Conventional geothermal systems are limited to specialized areas where heat, water, and porosity come together just so. But those areas are limited.
There’s plenty of heat stored down in all that normal, solid, nonporous rock, though. What if geothermal developers could make their own reservoirs? What if they could drill down into solid rock, inject water at high pressure through one well, fracture the rock to let the water pass through, and then collect the heated water through another well?
That, in a nutshell, is EGS: geothermal that makes its own reservoir.
To be clear, the line between a conventional hydrothermal resource and a resource that requires EGS is not sharp. There are many gradations and variations between wet/porous and dry/solid.
“What you really have is a supply curve, where the variables are temperature, depth, well permeability, and reservoir permeability,” says Tim Latimer, founder and CEO of the EGS company Fervo Energy. “Everything between the two extremes exists.”
To put it simply, as the resource gets deeper and the rock becomes hotter and less porous, the engineering difficulty of accessing it rises.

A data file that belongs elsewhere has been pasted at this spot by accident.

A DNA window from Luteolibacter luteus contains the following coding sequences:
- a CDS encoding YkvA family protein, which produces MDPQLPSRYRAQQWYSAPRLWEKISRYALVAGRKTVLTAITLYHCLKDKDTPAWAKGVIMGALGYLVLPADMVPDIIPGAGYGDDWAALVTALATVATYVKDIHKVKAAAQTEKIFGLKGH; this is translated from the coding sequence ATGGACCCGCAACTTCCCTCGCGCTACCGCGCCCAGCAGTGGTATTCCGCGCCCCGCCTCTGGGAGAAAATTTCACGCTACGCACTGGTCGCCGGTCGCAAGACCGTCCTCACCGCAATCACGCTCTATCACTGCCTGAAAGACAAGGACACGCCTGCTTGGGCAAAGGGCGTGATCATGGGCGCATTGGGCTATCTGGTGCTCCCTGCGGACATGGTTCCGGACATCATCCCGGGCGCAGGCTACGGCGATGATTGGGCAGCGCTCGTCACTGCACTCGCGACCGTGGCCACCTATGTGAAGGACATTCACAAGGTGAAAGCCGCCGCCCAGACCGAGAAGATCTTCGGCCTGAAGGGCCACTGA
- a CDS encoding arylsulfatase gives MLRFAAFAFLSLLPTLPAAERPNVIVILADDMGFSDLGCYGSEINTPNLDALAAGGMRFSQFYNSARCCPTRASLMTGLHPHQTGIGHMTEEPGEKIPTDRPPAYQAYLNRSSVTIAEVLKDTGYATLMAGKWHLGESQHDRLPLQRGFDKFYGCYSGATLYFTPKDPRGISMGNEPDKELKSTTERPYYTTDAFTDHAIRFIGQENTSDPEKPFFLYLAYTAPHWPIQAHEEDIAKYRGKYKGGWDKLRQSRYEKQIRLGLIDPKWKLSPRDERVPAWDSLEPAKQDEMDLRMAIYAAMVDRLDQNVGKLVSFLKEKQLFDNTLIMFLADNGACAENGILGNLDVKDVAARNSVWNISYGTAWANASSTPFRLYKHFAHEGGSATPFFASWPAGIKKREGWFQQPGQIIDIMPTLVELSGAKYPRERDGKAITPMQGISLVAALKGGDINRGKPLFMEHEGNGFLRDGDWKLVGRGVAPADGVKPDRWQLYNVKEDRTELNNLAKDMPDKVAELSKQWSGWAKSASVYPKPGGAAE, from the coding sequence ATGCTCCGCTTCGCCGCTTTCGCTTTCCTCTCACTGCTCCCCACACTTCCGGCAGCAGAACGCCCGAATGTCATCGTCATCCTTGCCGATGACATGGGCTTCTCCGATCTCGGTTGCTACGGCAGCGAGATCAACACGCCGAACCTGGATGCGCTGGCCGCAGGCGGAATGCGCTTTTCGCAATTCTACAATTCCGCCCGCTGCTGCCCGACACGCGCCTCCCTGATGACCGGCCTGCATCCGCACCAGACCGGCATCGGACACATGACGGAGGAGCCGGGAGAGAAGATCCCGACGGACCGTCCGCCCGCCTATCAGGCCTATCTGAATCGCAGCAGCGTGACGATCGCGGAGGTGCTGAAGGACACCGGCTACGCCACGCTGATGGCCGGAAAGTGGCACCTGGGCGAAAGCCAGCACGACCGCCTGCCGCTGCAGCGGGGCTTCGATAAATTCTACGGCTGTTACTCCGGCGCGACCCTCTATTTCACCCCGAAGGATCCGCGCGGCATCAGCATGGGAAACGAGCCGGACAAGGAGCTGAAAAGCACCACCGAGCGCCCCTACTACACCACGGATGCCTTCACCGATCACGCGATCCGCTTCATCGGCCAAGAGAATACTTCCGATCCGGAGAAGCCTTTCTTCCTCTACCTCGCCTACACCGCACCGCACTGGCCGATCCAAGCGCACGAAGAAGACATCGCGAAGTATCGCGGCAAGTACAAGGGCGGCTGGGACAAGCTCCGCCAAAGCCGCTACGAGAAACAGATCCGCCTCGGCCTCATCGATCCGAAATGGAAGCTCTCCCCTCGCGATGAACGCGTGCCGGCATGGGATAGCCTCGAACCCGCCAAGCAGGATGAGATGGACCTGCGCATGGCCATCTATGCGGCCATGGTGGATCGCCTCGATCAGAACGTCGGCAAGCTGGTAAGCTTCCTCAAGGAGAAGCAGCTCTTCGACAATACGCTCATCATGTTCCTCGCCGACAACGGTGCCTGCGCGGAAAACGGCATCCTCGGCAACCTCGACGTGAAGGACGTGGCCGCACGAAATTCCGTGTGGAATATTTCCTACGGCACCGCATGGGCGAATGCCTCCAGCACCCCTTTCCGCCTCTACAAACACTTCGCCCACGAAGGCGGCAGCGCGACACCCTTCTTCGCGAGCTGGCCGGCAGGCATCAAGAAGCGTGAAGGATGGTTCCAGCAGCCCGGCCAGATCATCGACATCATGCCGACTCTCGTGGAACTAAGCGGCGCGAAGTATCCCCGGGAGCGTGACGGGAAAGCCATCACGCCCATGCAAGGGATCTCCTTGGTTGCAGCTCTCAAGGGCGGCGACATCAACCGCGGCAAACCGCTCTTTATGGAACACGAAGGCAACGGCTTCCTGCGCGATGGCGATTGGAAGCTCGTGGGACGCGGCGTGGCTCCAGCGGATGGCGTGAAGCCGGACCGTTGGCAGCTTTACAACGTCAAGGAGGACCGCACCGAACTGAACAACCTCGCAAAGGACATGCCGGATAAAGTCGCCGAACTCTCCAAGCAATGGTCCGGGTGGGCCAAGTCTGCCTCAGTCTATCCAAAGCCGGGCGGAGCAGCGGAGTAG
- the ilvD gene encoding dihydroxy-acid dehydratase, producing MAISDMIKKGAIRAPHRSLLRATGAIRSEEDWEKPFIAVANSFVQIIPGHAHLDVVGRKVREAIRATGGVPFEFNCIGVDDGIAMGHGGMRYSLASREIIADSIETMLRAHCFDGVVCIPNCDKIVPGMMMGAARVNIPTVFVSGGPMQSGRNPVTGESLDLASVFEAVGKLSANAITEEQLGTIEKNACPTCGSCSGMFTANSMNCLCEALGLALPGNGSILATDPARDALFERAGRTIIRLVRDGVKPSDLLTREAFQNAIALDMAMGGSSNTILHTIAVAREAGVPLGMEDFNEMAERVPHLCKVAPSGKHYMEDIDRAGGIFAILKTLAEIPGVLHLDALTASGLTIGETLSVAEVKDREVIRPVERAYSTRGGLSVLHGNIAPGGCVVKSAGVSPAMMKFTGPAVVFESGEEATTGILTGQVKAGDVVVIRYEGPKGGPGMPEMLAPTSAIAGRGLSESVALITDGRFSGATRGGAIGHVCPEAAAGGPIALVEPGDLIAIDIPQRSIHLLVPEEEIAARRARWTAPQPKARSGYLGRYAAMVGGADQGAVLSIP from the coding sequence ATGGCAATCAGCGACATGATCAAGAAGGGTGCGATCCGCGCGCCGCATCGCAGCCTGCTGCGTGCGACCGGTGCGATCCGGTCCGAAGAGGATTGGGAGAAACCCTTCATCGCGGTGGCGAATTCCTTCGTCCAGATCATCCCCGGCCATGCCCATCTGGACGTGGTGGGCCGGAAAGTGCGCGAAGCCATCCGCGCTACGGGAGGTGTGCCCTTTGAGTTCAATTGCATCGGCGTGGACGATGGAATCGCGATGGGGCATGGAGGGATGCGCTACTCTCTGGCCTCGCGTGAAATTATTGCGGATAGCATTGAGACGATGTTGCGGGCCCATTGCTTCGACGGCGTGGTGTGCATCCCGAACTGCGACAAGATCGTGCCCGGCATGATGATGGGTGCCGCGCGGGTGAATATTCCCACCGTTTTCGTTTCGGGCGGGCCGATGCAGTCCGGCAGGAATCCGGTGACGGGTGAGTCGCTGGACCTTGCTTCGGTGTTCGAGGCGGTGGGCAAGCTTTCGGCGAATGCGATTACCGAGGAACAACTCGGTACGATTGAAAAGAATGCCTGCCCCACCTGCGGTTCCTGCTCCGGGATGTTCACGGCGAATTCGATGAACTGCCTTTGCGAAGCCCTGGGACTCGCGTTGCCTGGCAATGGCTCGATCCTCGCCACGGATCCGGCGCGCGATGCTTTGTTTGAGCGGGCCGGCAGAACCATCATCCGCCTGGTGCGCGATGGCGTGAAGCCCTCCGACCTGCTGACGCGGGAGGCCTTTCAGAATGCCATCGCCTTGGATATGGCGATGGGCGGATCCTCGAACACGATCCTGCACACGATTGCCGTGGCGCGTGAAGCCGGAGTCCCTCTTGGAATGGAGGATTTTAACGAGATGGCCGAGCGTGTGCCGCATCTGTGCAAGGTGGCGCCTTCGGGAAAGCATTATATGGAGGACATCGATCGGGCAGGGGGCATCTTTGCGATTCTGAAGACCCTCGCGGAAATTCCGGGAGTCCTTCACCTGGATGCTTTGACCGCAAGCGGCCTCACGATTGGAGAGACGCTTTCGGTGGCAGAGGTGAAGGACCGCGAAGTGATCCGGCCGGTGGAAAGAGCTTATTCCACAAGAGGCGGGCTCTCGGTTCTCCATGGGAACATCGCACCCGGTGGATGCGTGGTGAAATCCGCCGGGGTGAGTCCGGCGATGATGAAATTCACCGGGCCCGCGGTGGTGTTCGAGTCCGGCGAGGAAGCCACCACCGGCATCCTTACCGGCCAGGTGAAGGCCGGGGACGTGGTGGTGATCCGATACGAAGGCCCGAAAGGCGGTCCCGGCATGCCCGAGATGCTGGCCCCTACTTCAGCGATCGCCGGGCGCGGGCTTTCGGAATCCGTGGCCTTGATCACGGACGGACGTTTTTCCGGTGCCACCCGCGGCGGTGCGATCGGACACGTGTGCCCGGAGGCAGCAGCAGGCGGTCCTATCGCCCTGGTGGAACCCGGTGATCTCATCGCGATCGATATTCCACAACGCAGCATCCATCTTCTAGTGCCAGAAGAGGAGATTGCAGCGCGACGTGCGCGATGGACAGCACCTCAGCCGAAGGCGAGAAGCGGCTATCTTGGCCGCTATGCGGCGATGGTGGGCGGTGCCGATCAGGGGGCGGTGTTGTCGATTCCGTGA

The basic idea has always been that EGS would start off within existing hydrothermal reservoirs, where fields are relatively well-characterized. Then, as it learned, honed its technology, and brought down costs, it would branch out from “in field” into “near field” resources — solid rock adjacent to reservoirs, at similar depth. Eventually it would be able to venture farther out into new fields and deeper into hotter rock. In theory, EGS could eventually be located almost anywhere in the world.
That’s been the game plan for a decade now, and it’s still the game plan, as laid out in the magisterial 2019 GeoVision study on geothermal from the Department of Energy. The EGS industry has had trouble, though, getting all the ducks in a row. There was a burst of activity around 2010, based on Obama stimulus money and binary power plants. But by the time the drilling technology from the shale gas revolution had begun making its way over to geothermal, around 2015, capital had dried up and attention had turned away.
It’s only been in 2020, Latimer says, that everything has finally lined up: strong public and investor interest, real market demand (thanks to ambitious state renewable energy goals), and a flood of new technologies borrowed from the oil and gas industry. EGS startups like Fervo are growing quickly and bigger, established companies are running profitable EGS projects today.